It is obvious that the district attorney intended the remark to refer to defense counsel and not the appellant when he related this to the court in the presence of the jury. Furthermore, any harm to the appellant was certainly remedied by the trial court's prompt instruction to this jury. Therefore, we find no error in the ruling on this motion for a mistrial. Shadle v. State, 280 Ala. 379, 194 So. 2d 538 (1967); Retowsky v. State, 333 So. 2d 193 (Ala.Cr.App. 1976); Kuczenska v. State, 378 So. 2d 1182 (Ala.Cr.App.1979), cert. denied, 378 So. 2d 1186 (Ala.1980) and authorities therein cited.


The appellant's contention that reversible error occurred when the trial court refused to charge the jury on the "lesser included offense of manslaughter" is without merit.

"A defendant is likewise not entitled to charges on lesser included offenses when he denied committing the crime itself. Parker v. State, Ala.Cr.App. 337 So. 2d 1378 (1976)." Williams v. State, 377 So. 2d 634 (Ala.Cr.App.1979). The appellant in this case plead not guilty, gave a statement to the police, inferring that two blacks committed the crime and presented no evidence at trial. Therefore, the appellant was not entitled to the charge on the lesser included offense of manslaughter under the evidence presented at trial.

Further, "[a] charge on a lesser-included offense should not be given when there is no reasonable theory from the evidence to support such a proposition." When the evidence clearly shows the appellant is either guilty of the offense charge, or innocent, the charge on a lesser included offense is not necessary or proper. Cooper v. State, 364 So. 2d 382 (Ala.Cr.App.), cert. denied, 364 So. 2d 388 (Ala.1978).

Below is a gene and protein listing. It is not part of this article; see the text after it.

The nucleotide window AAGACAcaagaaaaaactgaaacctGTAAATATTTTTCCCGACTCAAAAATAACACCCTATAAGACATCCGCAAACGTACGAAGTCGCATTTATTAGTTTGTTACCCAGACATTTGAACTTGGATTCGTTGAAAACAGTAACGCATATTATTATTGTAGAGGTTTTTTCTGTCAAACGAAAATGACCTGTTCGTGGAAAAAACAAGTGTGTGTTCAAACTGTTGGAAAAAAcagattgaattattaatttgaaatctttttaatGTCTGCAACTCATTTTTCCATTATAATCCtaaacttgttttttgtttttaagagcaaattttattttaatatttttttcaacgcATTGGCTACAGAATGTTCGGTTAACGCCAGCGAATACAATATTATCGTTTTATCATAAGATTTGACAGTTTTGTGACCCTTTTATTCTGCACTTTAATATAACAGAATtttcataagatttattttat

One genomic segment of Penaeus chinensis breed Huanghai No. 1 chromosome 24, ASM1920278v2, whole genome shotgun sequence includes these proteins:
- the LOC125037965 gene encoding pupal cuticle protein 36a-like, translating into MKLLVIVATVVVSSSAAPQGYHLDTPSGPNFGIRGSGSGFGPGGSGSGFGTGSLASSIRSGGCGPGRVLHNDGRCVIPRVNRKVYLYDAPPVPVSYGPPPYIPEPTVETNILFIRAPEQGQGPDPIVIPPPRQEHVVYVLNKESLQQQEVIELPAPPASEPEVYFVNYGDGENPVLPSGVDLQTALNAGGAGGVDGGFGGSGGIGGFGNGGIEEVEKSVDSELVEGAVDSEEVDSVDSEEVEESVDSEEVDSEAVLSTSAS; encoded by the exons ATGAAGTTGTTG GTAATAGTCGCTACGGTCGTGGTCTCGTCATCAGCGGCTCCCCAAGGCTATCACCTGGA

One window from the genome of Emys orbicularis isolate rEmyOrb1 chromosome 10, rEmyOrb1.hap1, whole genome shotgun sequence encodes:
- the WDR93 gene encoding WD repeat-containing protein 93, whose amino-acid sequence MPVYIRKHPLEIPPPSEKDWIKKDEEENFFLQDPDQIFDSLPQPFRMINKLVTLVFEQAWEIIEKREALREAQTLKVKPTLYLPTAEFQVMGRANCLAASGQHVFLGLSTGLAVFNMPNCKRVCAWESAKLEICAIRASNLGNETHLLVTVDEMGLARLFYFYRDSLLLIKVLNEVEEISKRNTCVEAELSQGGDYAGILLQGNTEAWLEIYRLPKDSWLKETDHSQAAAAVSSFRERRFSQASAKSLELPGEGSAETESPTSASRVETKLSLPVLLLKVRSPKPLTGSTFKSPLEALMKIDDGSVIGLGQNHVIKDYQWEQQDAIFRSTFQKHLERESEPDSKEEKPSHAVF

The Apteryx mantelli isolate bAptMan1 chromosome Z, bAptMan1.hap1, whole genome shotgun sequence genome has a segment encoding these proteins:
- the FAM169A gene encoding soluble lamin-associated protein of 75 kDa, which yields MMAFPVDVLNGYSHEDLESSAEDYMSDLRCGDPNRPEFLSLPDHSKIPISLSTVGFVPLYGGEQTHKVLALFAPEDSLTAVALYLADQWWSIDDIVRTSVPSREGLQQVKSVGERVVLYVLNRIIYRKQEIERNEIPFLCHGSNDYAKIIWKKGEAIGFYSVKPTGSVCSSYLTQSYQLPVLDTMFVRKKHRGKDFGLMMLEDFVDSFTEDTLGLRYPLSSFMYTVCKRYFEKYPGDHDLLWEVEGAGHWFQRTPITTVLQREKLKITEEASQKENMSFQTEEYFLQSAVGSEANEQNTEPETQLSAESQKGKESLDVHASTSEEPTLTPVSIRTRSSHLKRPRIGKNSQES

From our review of this record, it is clear that the appellant either intentionally murdered the deceased or was innocent of the crime. We find absolutely no evidence to support a charge of manslaughter. Therefore, the trial judge correctly refused *148 the appellant's requested charge as above noted.


Defense counsel contends that his motion to exclude should have been granted because the State failed to prove a prima facie case. Although this appellant's conviction was based entirely on circumstantial evidence, we conclude there was sufficient evidence, presented at trial, to support this conviction.

"`In reviewing a conviction based on circumstantial evidence, this court must view that evidence in the light most favorable to the prosecution. The test to be applied is whether the jury might reasonably find that the evidence excluded every reasonable hypothesis except that of guilt; not whether such evidence excludes every reasonable hypothesis but guilt, but whether a jury might reasonably so conclude.' (Citations omitted). Cumbo v. State, 368 So. 2d 871 (Ala.Cr. App.1979). "Whether there was sufficient circumstantial evidence to exclude every other reasonable hypothesis but that of guilt is a question for the jury and this court will not substitute its judgment for that of the jury. Thomas v. State, 363 So. 2d 1020 (Ala.Cr.App.1978). `This court will not disturb a verdict of conviction on the grounds of insufficiency of the evidence, "unless, allowing all reasonable presumptions for its correctness, the preponderance of the evidence against the verdict is so decided as to clearly convince this court that is was wrong and unjust.'"

Johnson v. State, 378 So. 2d 1164 (Ala.Cr. App.1979). This court is not so convinced." Wicker v. State, 433 So. 2d 1190 (Ala.Cr. App.1983).

From our review of this record, we hold the State presented sufficient evidence, from which the jury could conclude by fair inference, that the appellant was guilty of murder, beyond a reasonable doubt. The jury correctly resolved this matter contrary to the appellant's contentions.

For the reasons stated above, this cause is due to be and is hereby affirmed.


All the Judges concur.